Even after facing dozens of lawsuits and being vulnerable to malware attack, Google’s Android operating system is still holding the fort.
According to a latest report by research firm Canalys, quarterly global Android smartphone shipments surpassed the 100 million mark for the first time.
Out of the 158.3 million smartphones shipped worldwide in Q2 2012, an astounding 107.8 million were Android based smartphones. In other words, two out of three, or 68.1% of all smartphones were powered by Google's operating system.
Apple and Nokia followed as the second and third-largest smartphone makers, with HTC taking fourth and RIM barely scraping in at 8.5 million units in Q2.
Android phones are made by a variety of manufacturers, including Samsung, LG, HTC and Motorola. It has been criticized for offering a more complex user experience than its competitors, but the company’s wide carrier support and large app selection is appealing to new smartphone customers.
The Android smartphone market has benefited from robust sales in China. With its 199% year-over-year smartphone growth, China helped drive overall shipments to 158.3 million units during the second quarter, up from nearly 108 million a year ago. Meanwhile, the overall market increased by nearly 50%.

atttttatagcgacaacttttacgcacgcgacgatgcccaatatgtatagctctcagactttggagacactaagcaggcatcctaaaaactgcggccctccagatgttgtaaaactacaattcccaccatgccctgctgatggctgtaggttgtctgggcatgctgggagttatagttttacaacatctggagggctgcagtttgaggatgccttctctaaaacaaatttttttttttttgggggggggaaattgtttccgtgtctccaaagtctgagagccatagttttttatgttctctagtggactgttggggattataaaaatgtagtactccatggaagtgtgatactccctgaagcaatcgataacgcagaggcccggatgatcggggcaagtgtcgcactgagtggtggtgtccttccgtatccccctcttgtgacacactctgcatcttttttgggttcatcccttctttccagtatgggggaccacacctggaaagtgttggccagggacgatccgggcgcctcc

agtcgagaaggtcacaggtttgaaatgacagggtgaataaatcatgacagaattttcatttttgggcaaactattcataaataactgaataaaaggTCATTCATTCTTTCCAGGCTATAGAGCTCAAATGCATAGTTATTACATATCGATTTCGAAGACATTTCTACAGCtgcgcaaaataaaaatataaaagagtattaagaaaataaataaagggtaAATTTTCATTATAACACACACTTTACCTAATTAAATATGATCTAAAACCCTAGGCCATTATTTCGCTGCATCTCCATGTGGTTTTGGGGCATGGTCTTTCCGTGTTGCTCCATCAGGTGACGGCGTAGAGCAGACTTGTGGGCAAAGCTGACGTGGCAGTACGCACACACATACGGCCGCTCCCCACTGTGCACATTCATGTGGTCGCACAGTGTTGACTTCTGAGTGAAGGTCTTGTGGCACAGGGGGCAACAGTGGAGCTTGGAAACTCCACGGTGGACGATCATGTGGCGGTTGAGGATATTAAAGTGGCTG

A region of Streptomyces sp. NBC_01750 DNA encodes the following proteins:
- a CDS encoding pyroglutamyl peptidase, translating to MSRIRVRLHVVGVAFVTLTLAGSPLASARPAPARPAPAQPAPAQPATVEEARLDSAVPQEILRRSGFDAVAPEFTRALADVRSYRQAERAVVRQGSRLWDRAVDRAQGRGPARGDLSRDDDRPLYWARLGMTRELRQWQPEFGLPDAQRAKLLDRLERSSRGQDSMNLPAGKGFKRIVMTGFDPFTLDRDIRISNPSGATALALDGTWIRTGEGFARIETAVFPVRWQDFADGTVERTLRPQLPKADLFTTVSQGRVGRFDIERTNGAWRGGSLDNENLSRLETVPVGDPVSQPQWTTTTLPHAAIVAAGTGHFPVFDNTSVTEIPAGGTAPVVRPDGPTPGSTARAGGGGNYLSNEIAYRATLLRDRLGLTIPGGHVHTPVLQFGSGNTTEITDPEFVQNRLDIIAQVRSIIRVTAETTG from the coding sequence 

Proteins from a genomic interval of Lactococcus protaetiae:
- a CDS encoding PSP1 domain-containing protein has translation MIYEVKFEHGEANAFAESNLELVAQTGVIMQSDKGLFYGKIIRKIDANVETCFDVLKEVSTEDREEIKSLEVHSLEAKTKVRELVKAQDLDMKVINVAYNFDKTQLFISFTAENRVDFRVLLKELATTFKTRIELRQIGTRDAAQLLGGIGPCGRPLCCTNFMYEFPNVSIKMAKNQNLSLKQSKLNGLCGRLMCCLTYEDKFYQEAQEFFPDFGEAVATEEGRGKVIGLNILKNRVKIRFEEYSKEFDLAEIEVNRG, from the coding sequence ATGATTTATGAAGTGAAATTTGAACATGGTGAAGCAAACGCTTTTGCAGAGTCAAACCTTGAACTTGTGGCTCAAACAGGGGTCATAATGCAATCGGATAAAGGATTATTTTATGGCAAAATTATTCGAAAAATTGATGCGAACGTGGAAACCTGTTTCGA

Pete Cunningham, Canalys Principal Analyst said in a statement, "Growth in Android volumes of 110% far outpaced growth in the overall market of 47% year-on-year, heavily driven by Samsung, which saw Android volumes of over 45 million, contributed to by a full and broad portfolio of products, from its high-end flagship Galaxy S III down to its aggressively priced Galaxy Y and Galaxy Mini”.
Samsung led in the global market with 31% share and was followed again by Apple and Nokia, respectively. HTC, thanks to its strong showing in China, jumped into the No. 4 spot globally, followed by BlackBerry maker RIM in fifth position
Clearly, China and other developing markets are a huge opportunity for Android to become the de facto mobile OS there.
April 22, 2013, 5:55 am UTC
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